Tuesday, July 22, 2008

Whose definition of subprime?

There is no standard definition of subprime. I used to think of the world in terms of “Household International Subprime” and “Conseco Financial Subprime”. The guys at Household didn’t think you could ever write loans at the Conseco level profitably over a cycle (discussion in year 2000). The HI credit modellers I talked to were well aware of the risks of the business – but thought it was unlikely that there would be severe stress on it outside periods of large unemployment. (They were wrong!)

Nonetheless the year 2000 distinction between Household and Conseco could be given with FICO scores:

· Household Subprime was FICO620 to 680, and

· Conseco subprime was below 620.

I think the guys at HI were more-or-less right. The HI business might be profitable on average over long periods and the Conseco business was hopeless at the outset. [Profitable over long periods does not make it a good business.]

After that conversation the world changed and everyone started doing Conseco subprime. There were plenty of issuers who worked with FICOs of 575 and below. I was short several – not because I thought a blow-up was inevitable –just that that sort of business cannot be profitable over a cycle.

High FICO defaults – or why FICOs were misleading

FICOs have proved not to be a great indicator of default.

There are deals done with a weighted average FICO of 710 which are defaulting very badly – see the FICO in Mish’s bad deal for instance. These deals consisted almost entirely of refinances – often cash-out refinances. A person with very poor credit could show as having good credit if they always repaid their last loan. They can achieve this by sequential cash-out-refinances. (A rolling loan gathers no loss.)

Deals with average FICOs above 700 that are behaving that way usually contain a very large number of cash-out-refis.

Why I mention

One of my games is to look at the definition of subprime that people were using (particularly prior to the recent credit crisis). Lots of companies wanted to deny they did subprime loans – so all they did was define subprime to be a credit notch below where they were. Defining the loan as Alt-A doesn’t make the bad credit go away – but it made you look safe. [See IndyMac for a company that denied doing bad credit by defining good as what they did.]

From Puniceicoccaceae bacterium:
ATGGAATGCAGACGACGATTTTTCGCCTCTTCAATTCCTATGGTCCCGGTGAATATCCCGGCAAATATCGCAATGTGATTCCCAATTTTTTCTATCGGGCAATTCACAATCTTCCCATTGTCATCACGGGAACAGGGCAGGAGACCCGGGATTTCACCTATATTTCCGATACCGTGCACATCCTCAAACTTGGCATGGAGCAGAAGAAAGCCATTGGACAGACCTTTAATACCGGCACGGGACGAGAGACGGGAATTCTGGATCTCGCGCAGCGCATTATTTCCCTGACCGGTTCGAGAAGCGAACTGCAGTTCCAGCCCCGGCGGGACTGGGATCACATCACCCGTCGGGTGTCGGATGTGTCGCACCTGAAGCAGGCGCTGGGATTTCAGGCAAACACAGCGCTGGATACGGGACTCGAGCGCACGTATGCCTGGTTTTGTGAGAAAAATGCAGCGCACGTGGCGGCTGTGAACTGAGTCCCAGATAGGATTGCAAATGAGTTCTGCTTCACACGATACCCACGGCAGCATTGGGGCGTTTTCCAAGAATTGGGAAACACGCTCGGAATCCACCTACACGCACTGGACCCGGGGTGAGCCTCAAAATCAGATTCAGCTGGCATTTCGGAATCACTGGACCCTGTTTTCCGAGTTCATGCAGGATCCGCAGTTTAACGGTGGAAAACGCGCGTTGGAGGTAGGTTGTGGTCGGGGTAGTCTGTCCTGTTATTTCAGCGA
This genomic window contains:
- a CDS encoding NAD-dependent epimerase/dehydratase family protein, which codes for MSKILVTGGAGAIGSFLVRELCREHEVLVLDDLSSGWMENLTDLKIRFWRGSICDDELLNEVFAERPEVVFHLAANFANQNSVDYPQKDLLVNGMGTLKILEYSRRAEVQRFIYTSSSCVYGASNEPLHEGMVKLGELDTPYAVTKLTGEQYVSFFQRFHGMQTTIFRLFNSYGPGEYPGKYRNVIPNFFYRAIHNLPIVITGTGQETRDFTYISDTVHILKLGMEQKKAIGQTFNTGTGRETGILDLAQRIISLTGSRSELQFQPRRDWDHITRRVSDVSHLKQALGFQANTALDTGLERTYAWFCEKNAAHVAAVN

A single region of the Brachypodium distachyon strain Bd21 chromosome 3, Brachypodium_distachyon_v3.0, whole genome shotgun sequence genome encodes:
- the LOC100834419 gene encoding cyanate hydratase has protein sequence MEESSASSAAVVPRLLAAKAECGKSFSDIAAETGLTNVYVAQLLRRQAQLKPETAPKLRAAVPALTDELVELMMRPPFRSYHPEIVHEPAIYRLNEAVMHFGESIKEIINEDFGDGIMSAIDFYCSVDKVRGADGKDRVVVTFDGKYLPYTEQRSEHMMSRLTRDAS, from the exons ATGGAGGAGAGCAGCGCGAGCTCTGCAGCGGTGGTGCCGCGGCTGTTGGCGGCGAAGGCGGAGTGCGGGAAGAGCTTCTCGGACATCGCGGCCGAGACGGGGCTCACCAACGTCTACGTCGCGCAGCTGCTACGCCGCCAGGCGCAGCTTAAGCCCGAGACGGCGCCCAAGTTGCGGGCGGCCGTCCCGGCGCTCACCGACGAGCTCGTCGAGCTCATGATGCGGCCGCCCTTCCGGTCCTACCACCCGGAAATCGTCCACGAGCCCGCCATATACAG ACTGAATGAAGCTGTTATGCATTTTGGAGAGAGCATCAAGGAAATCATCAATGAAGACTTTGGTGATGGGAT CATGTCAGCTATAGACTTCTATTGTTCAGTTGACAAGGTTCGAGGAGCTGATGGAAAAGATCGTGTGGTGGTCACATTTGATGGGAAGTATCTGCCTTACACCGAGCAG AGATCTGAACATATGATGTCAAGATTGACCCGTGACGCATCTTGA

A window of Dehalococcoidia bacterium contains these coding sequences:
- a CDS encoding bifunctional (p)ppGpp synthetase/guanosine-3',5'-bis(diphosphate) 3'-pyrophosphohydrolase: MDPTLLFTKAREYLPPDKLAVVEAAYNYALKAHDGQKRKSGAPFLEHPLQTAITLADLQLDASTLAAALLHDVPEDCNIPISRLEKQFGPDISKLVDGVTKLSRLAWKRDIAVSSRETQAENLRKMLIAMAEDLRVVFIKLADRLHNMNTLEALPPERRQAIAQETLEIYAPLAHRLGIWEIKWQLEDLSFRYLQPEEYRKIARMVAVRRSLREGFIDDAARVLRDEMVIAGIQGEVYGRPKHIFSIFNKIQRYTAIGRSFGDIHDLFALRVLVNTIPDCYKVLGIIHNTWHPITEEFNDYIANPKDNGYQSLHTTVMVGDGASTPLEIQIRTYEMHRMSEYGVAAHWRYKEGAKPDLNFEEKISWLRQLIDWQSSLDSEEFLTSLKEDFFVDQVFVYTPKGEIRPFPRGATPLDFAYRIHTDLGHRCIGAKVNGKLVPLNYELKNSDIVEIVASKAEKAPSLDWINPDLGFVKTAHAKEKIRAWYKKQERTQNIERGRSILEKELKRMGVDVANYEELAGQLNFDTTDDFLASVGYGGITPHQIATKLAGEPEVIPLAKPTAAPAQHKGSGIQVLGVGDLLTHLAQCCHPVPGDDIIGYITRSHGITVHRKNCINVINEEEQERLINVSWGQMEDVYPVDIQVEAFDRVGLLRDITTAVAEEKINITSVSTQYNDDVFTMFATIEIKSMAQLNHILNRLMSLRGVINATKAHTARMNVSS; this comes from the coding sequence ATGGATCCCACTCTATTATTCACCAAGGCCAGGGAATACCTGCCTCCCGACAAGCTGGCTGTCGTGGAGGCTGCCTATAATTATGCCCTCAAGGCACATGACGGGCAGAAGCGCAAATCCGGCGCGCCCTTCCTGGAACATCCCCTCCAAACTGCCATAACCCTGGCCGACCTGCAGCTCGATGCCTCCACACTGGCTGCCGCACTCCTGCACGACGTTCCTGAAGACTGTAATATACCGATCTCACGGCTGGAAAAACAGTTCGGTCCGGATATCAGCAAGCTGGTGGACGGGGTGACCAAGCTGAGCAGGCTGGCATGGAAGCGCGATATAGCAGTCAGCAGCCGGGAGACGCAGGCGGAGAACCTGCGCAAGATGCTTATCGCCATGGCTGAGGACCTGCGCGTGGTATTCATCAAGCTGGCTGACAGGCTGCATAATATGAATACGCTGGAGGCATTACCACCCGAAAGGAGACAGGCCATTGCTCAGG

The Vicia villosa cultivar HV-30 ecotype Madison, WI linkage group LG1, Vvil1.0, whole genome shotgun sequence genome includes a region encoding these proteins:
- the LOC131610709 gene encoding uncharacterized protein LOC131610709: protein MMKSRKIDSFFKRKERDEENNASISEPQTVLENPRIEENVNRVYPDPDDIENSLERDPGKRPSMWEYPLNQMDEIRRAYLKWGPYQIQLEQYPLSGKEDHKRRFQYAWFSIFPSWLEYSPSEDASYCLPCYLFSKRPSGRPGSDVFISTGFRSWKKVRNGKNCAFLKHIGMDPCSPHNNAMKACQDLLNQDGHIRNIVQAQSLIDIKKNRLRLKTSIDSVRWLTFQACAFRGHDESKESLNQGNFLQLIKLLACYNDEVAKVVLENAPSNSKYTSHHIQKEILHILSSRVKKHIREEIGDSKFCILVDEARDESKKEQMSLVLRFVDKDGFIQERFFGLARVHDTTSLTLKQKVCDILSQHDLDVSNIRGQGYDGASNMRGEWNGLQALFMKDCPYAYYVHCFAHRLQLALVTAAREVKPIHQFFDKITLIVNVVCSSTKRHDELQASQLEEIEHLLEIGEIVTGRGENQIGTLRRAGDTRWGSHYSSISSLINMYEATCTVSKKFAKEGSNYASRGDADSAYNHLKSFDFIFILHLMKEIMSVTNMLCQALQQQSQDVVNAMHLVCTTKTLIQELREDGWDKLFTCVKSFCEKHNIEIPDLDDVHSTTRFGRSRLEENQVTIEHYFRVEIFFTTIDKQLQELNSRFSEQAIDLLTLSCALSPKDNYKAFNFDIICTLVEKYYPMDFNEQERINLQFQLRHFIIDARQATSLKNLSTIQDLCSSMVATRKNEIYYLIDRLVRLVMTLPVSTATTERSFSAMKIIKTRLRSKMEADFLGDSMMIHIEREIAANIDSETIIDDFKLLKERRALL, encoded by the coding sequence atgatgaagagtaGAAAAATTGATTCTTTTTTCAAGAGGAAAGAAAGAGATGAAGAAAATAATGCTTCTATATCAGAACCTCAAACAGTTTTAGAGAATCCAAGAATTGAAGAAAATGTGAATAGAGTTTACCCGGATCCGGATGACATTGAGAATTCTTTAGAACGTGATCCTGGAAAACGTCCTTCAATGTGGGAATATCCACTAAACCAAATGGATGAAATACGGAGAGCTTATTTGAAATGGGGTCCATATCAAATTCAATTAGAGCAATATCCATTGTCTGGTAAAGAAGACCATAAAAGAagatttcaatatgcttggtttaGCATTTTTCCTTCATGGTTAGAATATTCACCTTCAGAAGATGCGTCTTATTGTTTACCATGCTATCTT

Anyway here are two definitions that stand out for me. The first is from MGIC – a mortgage insurer. The second from Ambac.

Here is MGIC’s definition (2006 annual report):

A-minus and subprime credit loans are written through the bulk channel. A-minus loans have FICO scores of 575-619, as reported to MGIC at the time a commitment to insure is issued, and subprime loans have FICO scores of less than 575. [MGIC defined prime loans as having a FICO above 620.]

To me this definition was astounding. The whole of Households year 2000 business would be prime by MGIC’s definition.

Ambac drank the poison too. It drank less poison but was less aware that it was doing it. The word FICO never appears in the 2006 annual which is full of soothing words about how they had reduced their underwritings in the subprime area. By the 2007 annual report they included a FICO definition:

FICO scores range from 300 to 850. Though there are no industry standard definitions, generally FICO scores are as follows: prime (FICO score over 710), mid-prime (FICO score between 640 and 710) and sub-prime (FICO score below 640).

The entire MGIC midprime business and some prime business is subprime by Ambac’s definition.

I knew in advance that MGIC’s underwriting standards were worse than Ambac. Much much worse. I was short MGIC and had sold out of Ambac. [I always wanted to be long Ambac as much as anything because I liked the CEO. I just did not like the credit cycle and some deals they were underwriting - so I sold my position well before the top.]

MGIC will pay almost 2 billion in claims this year. They are paying less claims than they anticipated – but not for any good reason – it is just that state legislatures are passing bills to slow down foreclosure and the courts are jammed and there are delays.

Ambac pays about 20 million in claims a month (admittedly rising).

Ambac has many times the claims paying capacity of MGIC and a small fraction of the claims rate.

But MGIC is still writing business and Ambac has almost ceased.

They might both be bust – indeed I express no opinion about the insurance companies. But if MGIC remains solvent and Ambac fails then the world is a very strange place indeed. [I will explore MGIC in more detail in a future post. Suffice to say I have no position long or short and the world might indeed be strange.]

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